In 1969, Norway discovered oil (in what was called the Norwegian continental shelf) and understood that oil was a finite resource—one that could be harnessed for the betterment and long-term prosperity of the collective Norwegian population. They aimed to use the oil as a way to make them more competitive beyond just the resource itself. The author contends that this was a very smart choice and that Canada is not making the right moves in comparison. The government of Norway's investment (monetary and labour-wise) has benefitted the country in profound ways, adding to technological advancement, job growth and no decline in exports due to a strong currency ("Dutch Disease"). This is key to note, seeing as the rest of the continent has been struggling at this time.
The Norwegian government is continually changing and updating the laws to manage not only the economic and energy gains of this resource, but also to carefully monitor it's impacts on environment and communities—meaning they always are involved in some way. The government has founded a nationalized organization: Statoil ASA and created a presiding directorate, the Norwegian Petroleum Directorate, with the goal of “creating the greatest possible values for society from the oil and gas activities by means of prudent resource management.” The have successfully rendered a plethora of gains from this one find—something that the author fears Canada is failing to do. The government of Norway's investment (monetary and labour-wise) has benefitted the country in profound ways, adding to technological advancement, job growth and no decline in exports due to a strong currency ("Dutch Disease").
The article, while focusing on oil, draws other parallels between the country, through resources (mainly forestry, fishing and and the government's involvement in handling those resources.
In comparing, the difference is just that the main way of viewing our resources is fundamentally different from that of the Scandinavian country; they depend on an idea of co-operation and collaboration between countries for resources, whereas we don't have, and don't know how, to do that. This is an evolved form of what Niall Ferguson referred to as the "competition" aspect in his book: nations in smaller areas have to always consider the longevity of their resources and how to share them amongst themselves. The article is posits that Canadians have had no need to worry about resource-sharing, and that our own government Acts work against us in not recognizing the finite nature of many of our resources.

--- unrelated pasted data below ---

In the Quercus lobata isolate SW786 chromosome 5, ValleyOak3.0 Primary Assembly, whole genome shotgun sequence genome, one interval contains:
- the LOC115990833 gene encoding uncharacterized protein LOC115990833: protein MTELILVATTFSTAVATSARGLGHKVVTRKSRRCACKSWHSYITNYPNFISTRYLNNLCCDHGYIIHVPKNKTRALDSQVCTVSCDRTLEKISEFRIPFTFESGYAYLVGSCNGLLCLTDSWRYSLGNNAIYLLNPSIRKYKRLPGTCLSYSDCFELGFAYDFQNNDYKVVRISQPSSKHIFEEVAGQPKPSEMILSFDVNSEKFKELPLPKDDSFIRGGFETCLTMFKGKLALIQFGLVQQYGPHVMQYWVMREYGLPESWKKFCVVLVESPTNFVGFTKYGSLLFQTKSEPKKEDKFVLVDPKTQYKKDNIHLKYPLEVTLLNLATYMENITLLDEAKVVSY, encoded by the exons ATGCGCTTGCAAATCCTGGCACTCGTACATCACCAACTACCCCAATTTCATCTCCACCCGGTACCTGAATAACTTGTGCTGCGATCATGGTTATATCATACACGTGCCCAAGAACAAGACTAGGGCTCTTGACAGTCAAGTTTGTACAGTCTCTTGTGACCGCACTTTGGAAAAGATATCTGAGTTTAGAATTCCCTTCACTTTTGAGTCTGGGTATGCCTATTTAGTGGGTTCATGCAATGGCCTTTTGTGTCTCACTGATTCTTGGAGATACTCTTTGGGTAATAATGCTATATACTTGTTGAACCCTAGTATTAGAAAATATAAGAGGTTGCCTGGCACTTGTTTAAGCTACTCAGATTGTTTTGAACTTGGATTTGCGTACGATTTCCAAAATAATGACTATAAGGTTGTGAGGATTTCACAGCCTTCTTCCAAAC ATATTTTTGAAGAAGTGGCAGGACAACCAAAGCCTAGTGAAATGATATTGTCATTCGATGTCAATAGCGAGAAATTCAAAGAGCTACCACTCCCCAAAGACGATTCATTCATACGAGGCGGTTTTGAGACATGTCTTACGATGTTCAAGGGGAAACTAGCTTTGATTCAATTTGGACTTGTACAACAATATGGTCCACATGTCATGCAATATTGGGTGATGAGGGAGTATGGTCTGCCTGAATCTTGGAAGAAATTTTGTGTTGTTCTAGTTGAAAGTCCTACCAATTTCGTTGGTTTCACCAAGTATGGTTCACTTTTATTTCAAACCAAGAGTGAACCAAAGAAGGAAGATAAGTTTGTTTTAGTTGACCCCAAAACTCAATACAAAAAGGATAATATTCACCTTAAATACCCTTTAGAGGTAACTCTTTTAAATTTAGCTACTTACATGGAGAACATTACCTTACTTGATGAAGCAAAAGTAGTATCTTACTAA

It's noted that socially-inclined governments must work closely with the specific industries if they want to grow and help a specific industry flourish—something to think about when thinking against free markets.
Over all, this article is written deeply in praise of a socialist-style of government, but I do doubt that the same rules can be applied to Canada in it's current fragmented state. Canadian resources are also managed province-by-province; we're not as homogenous as the Norwegians and we don't have the high taxes that they do. It's also obvious that our entire structure and electorate balks at this unified version of governance.
Have you heard of this, more about Eurlerian Video Magnification? I just stumbled upon an article today from the NYT and apparently, unhealthy when a video is run through this specific algorithm, it amplifies both movement and colour, effectively making visible the invisible.
This technology from MIT was first “developed the program to monitor neonatal babies without making physical contact. But they quickly learned that the algorithm can be applied to other videos to reveal changes imperceptible to the naked eye.”